Article  CAS  Google Scholar 

  22. Svergun, D., Barberato, C. & Koch, M. H. J. CRYSOL - a program to evaluate X-ray solution scattering of biological macromolecules from atomic coordinates. J. Appl. Crystallogr. 28, 768–773 (1995)

    Article  CAS  Google Scholar 

  23. Wallace, A. C., Laskowski, R. A. & Thornton, J. M. LIGPLOT: a program to generate schematic diagrams of protein-ligand interactions. Protein Eng. 8, 127–134 (1995)

    Article  CAS  PubMed  Google Scholar 

Download references


We thank A. McArthy and S. Brockhauser for support during X-ray data collection and R. Serrano and S. Cusack for critical reading of the manuscript. We are grateful to the European Synchrotron radiation facility (ESRF) and the EMBL for access to the macromolecular crystallography and BioSAXS beamlines. This work was supported by grant BIO2008-00221 from Ministerio de Educación y Ciencia and Fondo Europeo de Desarrollo Regional and Consejo Superior de Investigaciones Científicas (fellowships to J.S. and R.A.). Access to the high throughput crystallization facility of the Partnership for Structural Biology in Grenoble (PSB) ( was supported by the European Community–Research Infrastructure Action PCUBE under the FP7 ‘Capacities’ specific programme.

Author Contributions J.S. contributed with the cloning, protein purification, ITC, MALLS and helped with crystallization and SAXS experiments. F.D. performed protein purification, crystallization and crystal refinement experiments and helped with X-ray data collection. A.R. supervised SAXS data collection and performed data analysis. M.J. carried out MALLS experiments and analysis. R.A. carried out cloning and protein purification. S.-Y.P. and S.R.C. carried out cloning of mutant PYR1 proteins and contributed to discussions. P.L.R. contributed to discussions and writing of the manuscript. J.A.M. supervised the work and performed data collection, structure solution and refinement as well as writing of the manuscript.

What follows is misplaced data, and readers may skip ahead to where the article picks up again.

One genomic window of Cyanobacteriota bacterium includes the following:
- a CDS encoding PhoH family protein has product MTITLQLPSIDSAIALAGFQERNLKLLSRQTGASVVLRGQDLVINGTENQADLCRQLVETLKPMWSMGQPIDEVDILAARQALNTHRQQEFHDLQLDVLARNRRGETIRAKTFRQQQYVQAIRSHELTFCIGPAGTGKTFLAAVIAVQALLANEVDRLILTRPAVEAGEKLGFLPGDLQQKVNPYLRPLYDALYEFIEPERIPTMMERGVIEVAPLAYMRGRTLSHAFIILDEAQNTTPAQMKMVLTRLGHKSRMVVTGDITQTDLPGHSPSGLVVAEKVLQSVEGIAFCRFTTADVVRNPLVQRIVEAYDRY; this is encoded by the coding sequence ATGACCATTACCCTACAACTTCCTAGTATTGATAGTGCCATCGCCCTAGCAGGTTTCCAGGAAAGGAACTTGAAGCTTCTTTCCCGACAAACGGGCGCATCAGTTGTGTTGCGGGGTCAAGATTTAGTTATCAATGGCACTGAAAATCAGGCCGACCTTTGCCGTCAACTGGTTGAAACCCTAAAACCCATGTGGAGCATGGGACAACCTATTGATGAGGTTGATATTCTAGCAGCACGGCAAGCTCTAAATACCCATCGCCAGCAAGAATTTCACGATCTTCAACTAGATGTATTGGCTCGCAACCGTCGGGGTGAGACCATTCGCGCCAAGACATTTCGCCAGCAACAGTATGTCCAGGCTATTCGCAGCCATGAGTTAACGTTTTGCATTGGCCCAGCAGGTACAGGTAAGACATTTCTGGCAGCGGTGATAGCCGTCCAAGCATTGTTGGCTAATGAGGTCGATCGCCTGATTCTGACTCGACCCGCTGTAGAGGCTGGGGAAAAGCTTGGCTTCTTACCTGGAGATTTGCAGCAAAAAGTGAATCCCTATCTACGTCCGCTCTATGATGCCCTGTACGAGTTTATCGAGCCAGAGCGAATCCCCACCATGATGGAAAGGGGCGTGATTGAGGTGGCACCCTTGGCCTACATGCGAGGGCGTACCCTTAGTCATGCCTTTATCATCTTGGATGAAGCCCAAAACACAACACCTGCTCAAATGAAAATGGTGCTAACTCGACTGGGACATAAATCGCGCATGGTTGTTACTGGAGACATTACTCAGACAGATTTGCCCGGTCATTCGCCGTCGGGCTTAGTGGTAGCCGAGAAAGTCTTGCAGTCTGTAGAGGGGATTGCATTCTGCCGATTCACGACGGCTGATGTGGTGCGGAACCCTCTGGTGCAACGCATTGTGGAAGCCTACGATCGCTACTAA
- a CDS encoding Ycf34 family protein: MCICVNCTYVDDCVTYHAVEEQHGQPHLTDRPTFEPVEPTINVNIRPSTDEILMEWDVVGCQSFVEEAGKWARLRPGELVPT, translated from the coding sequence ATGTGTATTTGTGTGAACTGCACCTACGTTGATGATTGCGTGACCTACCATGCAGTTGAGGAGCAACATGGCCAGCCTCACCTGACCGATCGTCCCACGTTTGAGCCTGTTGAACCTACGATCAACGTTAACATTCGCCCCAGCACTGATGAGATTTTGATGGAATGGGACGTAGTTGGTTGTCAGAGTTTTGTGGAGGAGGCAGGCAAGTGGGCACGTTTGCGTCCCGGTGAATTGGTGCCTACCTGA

Author information

Authors and Affiliations


Corresponding author

Correspondence to José Antonio Márquez.

Ethics declarations

Competing interests

A patent application is in progress.

Supplementary information

Supplementary Information

This file contains Supplementary Tables 1-2, Supplementary Notes and Data, Supplementary References and Supplementary Figures S1-S3 with Legends. (PDF 3650 kb)

PowerPoint slides

Rights and permissions

Reprints and permissions

About this article

Cite this article

Santiago, J., Dupeux, F., Round, A. et al. The abscisic acid receptor PYR1 in complex with abscisic acid . Nature 462, 665–668 (2009).

Download citation

  • Received:

  • Accepted:

  • Published:

  • Issue Date:

  • DOI:

This article is cited by


By submitting a comment you agree to abide by our Terms and Community Guidelines. If you find something abusive or that does not comply with our terms or guidelines please flag it as inappropriate.


Quick links

Nature Briefing

Sign up for the Nature Briefing newsletter — what matters in science, free to your inbox daily.

Get the most important science stories of the day, free in your inbox. Sign up for Nature Briefing